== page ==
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Feral swine population reaches 4 million nationwide
 

By CELESTE BAUMGARTNER
Ohio Correspondent

COLUMBUS, Ohio — Feral swine are highly mobile disease reservoirs. They can carry up to 30 significant viral and bacterial diseases and as many as 37 parasites. That’s why in the Midwest and nationally the USDA Wildlife Services is checking up on the critters, according to Craig Hicks, wildlife disease biologist in Ohio with the USDA Wildlife Services.

“Feral swine cause damage to American agriculture, threaten native wildlife and habitat and pose a risk to human health, safety and property,” Hicks said.

“They threaten the commercial swine industry with possible disease incursions.”

The diseases of current focus within the Wildlife Service’s feral swine study are swine brucellosis, pseudorabies virus, classical swine fever, and several other diseases that affect humans, pets and livestock, Hicks said.

In 1988, the feral swine population was about 1 million and limited to 15 southern states. Now, there are probably 4 million throughout the country and more than 30 states have feral swine populations in the United States.

The swine are a nonnative invasive species, Hicks said. They are a mix of escapees from domestic and commercial swine operations. Others have been either intentionally-released or have escaped from hunting preserves.

“Then to complicate it more some people have illegally captured them from other states, maybe in the south, and released them up here for hunting opportunities,” Hicks said.

Signs of the presence of feral swine include mud wallows, muddy rub marks on trees, rooting in sod, the forest floor, or cropland, and damage to standing crops, he said.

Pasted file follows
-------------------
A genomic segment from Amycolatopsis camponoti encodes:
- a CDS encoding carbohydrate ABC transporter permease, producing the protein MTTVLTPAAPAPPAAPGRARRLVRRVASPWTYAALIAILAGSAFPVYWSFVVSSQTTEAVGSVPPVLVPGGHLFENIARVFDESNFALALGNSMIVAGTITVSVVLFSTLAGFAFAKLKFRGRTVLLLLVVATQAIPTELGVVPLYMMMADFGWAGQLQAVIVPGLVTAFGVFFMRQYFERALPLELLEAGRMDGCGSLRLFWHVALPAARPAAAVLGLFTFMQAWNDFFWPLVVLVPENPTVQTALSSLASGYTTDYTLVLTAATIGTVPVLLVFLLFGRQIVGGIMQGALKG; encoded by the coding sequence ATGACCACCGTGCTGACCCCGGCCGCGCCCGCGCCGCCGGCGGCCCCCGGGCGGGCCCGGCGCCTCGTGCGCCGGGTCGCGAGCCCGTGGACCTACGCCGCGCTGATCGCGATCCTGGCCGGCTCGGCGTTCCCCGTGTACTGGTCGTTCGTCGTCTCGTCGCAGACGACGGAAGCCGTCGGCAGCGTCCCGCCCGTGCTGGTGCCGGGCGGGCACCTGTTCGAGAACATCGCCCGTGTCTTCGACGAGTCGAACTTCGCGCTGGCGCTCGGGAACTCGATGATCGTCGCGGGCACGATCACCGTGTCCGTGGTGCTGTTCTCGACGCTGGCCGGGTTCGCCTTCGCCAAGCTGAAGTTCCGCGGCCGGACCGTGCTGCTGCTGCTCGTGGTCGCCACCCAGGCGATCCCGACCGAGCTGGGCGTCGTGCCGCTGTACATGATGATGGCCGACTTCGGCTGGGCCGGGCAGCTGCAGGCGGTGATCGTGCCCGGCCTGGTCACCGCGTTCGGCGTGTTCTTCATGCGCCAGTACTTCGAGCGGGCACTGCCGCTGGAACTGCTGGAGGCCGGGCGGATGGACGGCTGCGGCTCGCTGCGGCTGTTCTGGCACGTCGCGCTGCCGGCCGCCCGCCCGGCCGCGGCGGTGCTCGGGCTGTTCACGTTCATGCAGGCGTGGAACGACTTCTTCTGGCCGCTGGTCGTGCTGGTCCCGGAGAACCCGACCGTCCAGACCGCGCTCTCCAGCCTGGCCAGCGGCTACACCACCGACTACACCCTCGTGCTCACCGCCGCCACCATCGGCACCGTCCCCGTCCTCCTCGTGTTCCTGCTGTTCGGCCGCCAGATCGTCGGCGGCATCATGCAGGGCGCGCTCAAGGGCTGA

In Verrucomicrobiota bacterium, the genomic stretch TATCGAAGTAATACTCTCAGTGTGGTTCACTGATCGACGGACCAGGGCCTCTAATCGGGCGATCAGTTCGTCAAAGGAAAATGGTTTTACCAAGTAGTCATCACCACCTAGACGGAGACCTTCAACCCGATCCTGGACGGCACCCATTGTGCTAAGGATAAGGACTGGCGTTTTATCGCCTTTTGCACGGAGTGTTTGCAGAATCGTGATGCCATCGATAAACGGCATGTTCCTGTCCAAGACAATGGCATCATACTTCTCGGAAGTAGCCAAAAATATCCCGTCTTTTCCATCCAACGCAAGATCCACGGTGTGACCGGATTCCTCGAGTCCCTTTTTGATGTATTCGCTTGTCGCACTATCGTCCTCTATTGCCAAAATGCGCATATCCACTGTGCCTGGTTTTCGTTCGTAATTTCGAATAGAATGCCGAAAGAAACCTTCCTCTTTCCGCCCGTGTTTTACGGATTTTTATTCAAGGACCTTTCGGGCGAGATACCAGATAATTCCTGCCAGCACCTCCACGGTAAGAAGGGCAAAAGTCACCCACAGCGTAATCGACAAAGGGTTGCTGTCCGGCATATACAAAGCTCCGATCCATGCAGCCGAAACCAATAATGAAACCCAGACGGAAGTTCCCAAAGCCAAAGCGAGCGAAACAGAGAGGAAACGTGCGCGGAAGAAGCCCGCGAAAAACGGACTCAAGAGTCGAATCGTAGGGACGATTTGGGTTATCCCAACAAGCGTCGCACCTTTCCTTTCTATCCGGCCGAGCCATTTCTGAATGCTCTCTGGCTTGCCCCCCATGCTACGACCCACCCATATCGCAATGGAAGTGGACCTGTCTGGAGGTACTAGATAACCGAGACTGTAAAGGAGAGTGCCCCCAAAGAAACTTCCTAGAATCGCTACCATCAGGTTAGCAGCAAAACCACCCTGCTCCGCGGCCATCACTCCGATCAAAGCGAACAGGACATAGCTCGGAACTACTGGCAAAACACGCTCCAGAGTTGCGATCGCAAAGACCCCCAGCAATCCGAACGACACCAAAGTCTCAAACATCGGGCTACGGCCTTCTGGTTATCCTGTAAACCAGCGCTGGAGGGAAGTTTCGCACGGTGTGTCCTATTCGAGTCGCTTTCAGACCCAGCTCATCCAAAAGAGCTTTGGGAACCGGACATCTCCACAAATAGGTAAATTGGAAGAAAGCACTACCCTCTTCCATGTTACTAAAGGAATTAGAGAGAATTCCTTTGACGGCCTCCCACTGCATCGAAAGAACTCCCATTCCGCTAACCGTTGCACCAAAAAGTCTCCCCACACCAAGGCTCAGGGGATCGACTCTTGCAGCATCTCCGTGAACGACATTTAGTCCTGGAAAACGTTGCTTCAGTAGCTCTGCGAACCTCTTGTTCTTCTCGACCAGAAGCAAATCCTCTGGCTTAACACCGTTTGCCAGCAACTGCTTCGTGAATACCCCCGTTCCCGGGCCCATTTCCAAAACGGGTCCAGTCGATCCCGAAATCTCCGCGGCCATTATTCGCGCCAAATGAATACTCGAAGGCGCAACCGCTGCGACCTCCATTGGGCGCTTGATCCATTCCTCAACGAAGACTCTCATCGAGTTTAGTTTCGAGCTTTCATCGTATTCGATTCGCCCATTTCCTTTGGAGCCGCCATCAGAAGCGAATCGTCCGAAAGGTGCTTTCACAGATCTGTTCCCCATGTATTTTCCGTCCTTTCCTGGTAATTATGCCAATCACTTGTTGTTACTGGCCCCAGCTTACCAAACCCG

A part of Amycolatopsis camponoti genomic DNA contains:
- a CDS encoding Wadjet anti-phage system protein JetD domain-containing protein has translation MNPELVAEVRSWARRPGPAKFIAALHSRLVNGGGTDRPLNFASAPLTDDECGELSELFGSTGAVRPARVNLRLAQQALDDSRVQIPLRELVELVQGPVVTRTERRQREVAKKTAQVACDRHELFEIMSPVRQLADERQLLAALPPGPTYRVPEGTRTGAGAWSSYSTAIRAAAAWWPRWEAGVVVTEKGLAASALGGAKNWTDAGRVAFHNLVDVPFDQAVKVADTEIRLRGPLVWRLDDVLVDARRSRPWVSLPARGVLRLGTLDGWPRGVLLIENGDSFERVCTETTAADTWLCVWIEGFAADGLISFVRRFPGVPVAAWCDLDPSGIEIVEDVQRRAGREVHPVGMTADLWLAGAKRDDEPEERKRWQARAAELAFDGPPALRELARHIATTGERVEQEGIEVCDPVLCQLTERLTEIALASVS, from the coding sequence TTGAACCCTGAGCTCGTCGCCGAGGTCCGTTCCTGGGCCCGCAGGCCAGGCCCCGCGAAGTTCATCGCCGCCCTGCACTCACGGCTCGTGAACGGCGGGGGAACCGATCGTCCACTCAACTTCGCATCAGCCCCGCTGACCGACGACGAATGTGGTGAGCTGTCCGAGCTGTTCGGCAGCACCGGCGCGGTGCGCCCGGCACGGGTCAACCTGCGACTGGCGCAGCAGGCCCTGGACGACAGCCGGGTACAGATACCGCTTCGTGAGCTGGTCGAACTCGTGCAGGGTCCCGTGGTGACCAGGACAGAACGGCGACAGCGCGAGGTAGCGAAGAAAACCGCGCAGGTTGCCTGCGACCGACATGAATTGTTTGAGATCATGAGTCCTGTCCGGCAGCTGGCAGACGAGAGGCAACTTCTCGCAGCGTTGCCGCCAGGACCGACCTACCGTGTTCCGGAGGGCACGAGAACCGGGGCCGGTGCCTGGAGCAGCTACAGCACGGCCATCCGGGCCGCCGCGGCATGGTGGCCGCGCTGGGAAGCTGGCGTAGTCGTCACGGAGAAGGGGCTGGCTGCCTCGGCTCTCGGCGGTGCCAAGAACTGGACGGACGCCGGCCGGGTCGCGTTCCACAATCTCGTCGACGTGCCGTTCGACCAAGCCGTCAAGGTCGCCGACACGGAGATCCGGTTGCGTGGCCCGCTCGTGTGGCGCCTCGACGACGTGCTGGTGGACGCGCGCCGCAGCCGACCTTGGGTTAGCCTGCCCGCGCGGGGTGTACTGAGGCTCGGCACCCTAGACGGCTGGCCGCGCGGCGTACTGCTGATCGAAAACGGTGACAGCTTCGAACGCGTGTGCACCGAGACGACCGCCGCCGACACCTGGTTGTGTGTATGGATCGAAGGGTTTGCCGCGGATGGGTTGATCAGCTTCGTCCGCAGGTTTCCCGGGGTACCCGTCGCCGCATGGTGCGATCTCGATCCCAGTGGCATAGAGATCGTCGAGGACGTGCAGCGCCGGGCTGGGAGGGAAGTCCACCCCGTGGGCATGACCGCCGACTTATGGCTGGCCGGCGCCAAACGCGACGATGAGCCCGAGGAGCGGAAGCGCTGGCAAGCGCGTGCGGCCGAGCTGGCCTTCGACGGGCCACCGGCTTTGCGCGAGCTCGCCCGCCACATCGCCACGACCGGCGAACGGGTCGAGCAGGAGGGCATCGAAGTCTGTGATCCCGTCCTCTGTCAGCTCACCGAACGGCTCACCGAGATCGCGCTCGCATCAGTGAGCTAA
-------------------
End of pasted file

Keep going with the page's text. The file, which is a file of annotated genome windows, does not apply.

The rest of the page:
“Standing corn will look like a steam roller went through,” said Hicks who, referring to their rooting, called the critters “living rototillers.”
It has been estimated that each feral swine causes on average at least $200 in direct property damage annually, Hicks said. That doesn’t include additional costs that would be associated with these animals carrying disease to livestock or the damage they do to the native ecosystem.

A problem in the Midwest is that many hunters see feral swine as a new hunting opportunity, Hicks said.

“They’re hesitant to give us these locations because they think we’re going to come in and remove them all,” he said. “I think we underestimate how many are here because not everybody reports when they see them.”

Feral swine are safe to eat, but Hicks encourages hunters to wear rubber gloves when field dressing and handling the raw materials of these animals. They should cook the meat to an internal temperature of 165 degrees and wash pans and all cooking and butchering utensils thoroughly after contact with the raw meat.
“As long as they practice those steps, the meat is safe,” Hicks said.
The average size of the swine in the Midwest that are not receiving supplemental feedings, but are truly feral, is about 150 to 200 pounds, Hicks said.

Anyone in the United States who is having trouble with feral swine can telephone the USDA Wildlife Services at 866-487-3297, and be linked directly to an office where they can reach their state wildlife disease biologist.

“So if a farmer is having trouble, and they contact us we can go out and be sure it is definitely hogs damage,” Hicks said. “We will set a trap and the farmer can help us check that trap. Feral swine captured will be humanely euthanized and samples will be collected from each animal. Once we’ve collected the samples, the farmer can keep the carcass for consumption.”

4/7/2010